Worthing is served by the BBC South television studios based in Southampton,[187][188] BBC South East from Tunbridge Wells, and by the ITV franchise Meridian Broadcasting, also with studios in Southampton.[189] Television signals come from the Rowridge or Whitehawk Hill transmitters.[190][191]

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At an election meeting on 16 October 1933, Budd revealed he was now a member of the British Union of Fascists (BUF). He was duly re-elected and the national press reported that Worthing was the first town in the country to elect a fascist councillor.[12]

The offical tourism website for Worthing and surrounding areas

Worthing Museum and Art Gallery was built in 1908 as the town's museum and library. Alfred Cortis, the first mayor of Worthing, and the international philanthropist Andrew Carnegie funded the construction.[157] West Sussex County Council built a new library in 1975[158] and the museum has had a chequered history ever since, fighting off closure in 2003 with the support of local residents.[citation needed]

Worthing Hockey Club was formed in 1896 and has a number of teams. The home pitches are at Manor Sports Ground.[197]

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Denton Gardens is home to an 18 Hole Mini Golf Course which is due to host the British Masters Mini Golf Championships in April 2012.

For three days in 1970 a field on the outskirts of Worthing was the site of the Phun City music festival, the UK's first large-scale free music festival.[160]

The borough of Worthing has about 50 active Christian places of worship. There is also a mosque, which follows the Sunni tradition.[46] There are also 16 former church buildings which are either disused or in secular use.

In January, the ancient custom of wassailing takes place in Tarring to bless the apple trees. A flaming torchlit procession takes place down Tarring High Street culminating in hundreds of people gathering around an apple tree to shout, chant and sing to drive away evil spirits.[176] The apple trees are toasted with wassail, apple cider and apple cake, followed by fireworks.[177]

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There are 213 listed buildings in the borough of Worthing. Three of these—Castle Goring, St Mary's Church at Broadwater and the Archbishop's Palace at West Tarring—are classified at Grade I, which is used for buildings "of exceptional interest, sometimes considered to be internationally important".[161] Worthing Pier, Park Crescent, Beach House and several churches are also listed.[162]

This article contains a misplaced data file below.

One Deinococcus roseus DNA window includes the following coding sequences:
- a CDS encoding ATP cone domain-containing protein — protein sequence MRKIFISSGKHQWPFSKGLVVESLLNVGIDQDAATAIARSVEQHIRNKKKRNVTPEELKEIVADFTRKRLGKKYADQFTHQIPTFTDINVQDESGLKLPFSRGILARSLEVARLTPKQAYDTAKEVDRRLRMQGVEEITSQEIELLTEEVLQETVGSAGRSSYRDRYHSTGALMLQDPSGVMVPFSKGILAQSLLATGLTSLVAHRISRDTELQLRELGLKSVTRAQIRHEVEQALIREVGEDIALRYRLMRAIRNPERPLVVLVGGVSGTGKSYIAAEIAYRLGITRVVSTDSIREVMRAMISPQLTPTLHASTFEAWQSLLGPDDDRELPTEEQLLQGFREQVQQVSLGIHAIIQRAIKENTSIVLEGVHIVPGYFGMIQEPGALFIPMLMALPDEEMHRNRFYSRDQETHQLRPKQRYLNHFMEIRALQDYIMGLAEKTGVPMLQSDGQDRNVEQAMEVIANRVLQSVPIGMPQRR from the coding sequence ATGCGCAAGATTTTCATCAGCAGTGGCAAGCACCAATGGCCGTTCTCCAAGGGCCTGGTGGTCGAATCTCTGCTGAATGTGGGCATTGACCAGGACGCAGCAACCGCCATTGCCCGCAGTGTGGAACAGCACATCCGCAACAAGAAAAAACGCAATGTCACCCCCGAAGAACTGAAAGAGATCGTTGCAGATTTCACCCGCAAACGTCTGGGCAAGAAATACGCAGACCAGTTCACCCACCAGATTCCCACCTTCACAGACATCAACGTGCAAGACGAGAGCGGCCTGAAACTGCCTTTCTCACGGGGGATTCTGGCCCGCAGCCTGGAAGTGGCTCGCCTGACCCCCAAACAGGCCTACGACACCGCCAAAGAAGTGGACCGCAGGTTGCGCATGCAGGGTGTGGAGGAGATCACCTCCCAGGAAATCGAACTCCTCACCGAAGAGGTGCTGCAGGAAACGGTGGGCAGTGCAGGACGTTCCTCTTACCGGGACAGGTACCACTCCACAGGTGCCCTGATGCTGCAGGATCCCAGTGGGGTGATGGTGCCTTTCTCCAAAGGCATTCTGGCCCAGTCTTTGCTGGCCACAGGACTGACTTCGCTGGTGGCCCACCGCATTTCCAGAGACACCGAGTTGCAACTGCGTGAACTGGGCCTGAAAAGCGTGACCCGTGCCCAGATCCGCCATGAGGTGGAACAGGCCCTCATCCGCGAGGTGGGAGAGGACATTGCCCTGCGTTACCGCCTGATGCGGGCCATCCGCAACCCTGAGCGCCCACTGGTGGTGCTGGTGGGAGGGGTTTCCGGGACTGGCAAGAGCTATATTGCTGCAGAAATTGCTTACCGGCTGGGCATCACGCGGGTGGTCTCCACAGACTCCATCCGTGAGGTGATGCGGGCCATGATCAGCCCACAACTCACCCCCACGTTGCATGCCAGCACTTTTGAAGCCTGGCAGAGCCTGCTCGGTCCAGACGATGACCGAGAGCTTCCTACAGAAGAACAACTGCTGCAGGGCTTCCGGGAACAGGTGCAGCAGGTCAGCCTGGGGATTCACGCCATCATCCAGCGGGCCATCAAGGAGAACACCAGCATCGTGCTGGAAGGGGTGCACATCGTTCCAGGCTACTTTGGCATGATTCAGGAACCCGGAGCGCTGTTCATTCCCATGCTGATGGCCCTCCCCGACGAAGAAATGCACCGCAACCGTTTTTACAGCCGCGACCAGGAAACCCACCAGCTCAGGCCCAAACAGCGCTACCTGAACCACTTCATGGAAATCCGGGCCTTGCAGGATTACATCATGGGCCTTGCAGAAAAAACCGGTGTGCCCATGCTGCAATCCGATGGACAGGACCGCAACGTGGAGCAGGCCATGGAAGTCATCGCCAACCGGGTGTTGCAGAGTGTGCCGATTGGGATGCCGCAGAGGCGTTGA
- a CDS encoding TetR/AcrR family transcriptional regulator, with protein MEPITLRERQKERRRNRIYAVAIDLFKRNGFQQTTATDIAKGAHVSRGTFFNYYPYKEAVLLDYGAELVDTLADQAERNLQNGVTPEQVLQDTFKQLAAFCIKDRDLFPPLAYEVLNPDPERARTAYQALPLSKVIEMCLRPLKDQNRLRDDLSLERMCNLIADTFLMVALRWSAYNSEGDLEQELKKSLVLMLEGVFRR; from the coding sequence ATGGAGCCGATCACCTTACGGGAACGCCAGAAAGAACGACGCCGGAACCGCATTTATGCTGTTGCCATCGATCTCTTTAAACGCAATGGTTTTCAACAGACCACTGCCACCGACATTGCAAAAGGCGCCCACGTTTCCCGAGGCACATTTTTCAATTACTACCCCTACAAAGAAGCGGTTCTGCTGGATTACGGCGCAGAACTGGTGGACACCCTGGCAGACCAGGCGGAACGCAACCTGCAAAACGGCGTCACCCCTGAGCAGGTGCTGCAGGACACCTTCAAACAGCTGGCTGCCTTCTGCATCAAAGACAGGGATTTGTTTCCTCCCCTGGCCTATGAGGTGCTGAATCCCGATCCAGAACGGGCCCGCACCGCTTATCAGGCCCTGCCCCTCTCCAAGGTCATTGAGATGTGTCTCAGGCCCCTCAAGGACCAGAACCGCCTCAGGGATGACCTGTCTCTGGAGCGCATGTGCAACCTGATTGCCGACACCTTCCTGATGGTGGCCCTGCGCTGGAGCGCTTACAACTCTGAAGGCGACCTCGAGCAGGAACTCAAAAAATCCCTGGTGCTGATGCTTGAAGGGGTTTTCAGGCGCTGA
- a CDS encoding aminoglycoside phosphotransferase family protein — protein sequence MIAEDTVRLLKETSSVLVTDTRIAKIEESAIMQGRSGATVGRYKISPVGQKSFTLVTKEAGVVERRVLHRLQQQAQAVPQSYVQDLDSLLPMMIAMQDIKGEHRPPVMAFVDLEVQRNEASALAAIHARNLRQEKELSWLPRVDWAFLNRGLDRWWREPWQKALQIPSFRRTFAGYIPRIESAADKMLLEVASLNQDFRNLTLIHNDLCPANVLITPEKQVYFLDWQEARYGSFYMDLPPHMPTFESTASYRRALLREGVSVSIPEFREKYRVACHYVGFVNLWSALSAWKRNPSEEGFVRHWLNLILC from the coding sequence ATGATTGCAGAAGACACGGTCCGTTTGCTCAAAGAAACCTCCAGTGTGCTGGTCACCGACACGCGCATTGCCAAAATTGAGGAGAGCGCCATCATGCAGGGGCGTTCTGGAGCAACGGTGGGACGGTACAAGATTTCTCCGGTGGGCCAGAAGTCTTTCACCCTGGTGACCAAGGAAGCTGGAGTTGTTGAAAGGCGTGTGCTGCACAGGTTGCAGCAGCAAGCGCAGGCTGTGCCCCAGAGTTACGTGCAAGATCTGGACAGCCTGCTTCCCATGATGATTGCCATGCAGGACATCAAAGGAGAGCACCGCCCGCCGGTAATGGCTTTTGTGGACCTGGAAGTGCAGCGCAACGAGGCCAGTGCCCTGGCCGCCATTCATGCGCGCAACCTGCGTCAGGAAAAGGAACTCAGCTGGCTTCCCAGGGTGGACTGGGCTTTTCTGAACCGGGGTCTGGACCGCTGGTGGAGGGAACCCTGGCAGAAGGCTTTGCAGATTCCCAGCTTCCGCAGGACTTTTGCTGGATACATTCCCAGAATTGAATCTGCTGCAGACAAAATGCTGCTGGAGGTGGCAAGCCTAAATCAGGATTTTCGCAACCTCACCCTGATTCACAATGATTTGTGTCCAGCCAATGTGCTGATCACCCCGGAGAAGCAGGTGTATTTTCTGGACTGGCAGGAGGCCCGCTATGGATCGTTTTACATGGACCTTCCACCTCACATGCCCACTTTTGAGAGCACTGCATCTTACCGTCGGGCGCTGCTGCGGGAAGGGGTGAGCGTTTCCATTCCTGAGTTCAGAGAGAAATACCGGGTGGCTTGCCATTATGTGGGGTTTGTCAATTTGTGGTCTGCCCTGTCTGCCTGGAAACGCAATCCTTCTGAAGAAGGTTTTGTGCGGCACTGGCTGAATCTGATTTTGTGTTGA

The Midsummer Tree, an oak, stands near Broadwater Green and is said to be around 300 years old. Until the 19th century, it was believed that on Midsummer's Eve skeletons would rise from the tree and dance around it until dawn, when they would sink back into the ground.[170] The legend was first recorded by folklorist Charlotte Latham in 1868.[171] Since 2006, when the oak was saved from development, meetings have been held on Midsummers Eve there.[172]

The South Downs is popular for hiking and mountain-biking, with around 22 trail-heads within the borough. Two of Worthing's three golf clubs, including Worthing Golf Club are also located on the Downs, which is also the location for the Three Forts Marathon, a 27-mile ultramarathon from Broadwater to the three Iron Age hill forts of Cissbury Ring, Chanctonbury Ring and Devil's Dyke.

The borough of Worthing comprises many smaller districts some of which share their names – although not necessarily boundaries – with local electoral wards:


The town has two members of parliament (MPs): Tim Loughton (Conservative) for East Worthing and Shoreham, who was Under-Secretary of State for Children and Families;[15] and Peter Bottomley (Conservative) for Worthing West.[16] At the 2010 general election, both were safe Conservative seats and have been held by their incumbents since the seats' creation before the 1997 general election.

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Worthing F.C., nicknamed "The Rebels", is the town's main football club which formed in 1886.[195] They play in the Isthmian League Division One South. Worthing United F.C. who are nicknamed 'the "Mavericks" play in the Division One of the Sussex County League.[196]

The borough's coat of arms includes three silver mackerel, a Horn of Plenty overflowing with corn and fruit on a cloth of gold, and the figure of a woman, considered likely to be Hygieia, the ancient Greek goddess of health, holding a snake. The images represent the health given from the seas, the fullness and riches gained from the earth and the power of healing.[9][10]

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Older local people sometimes claim that the name of Worthing is derived from a natural annual phenomenon. Seaweed beds off nearby Bognor Regis are ripped up by summer storms and prevailing Atlantic currents deposit it on the beach. A rich source of nitrates, it makes good fertiliser. The decaying weed was sought by farmers from the surrounding area. Thus the town would have become known as Wort (weed) -inge (people).[citation needed]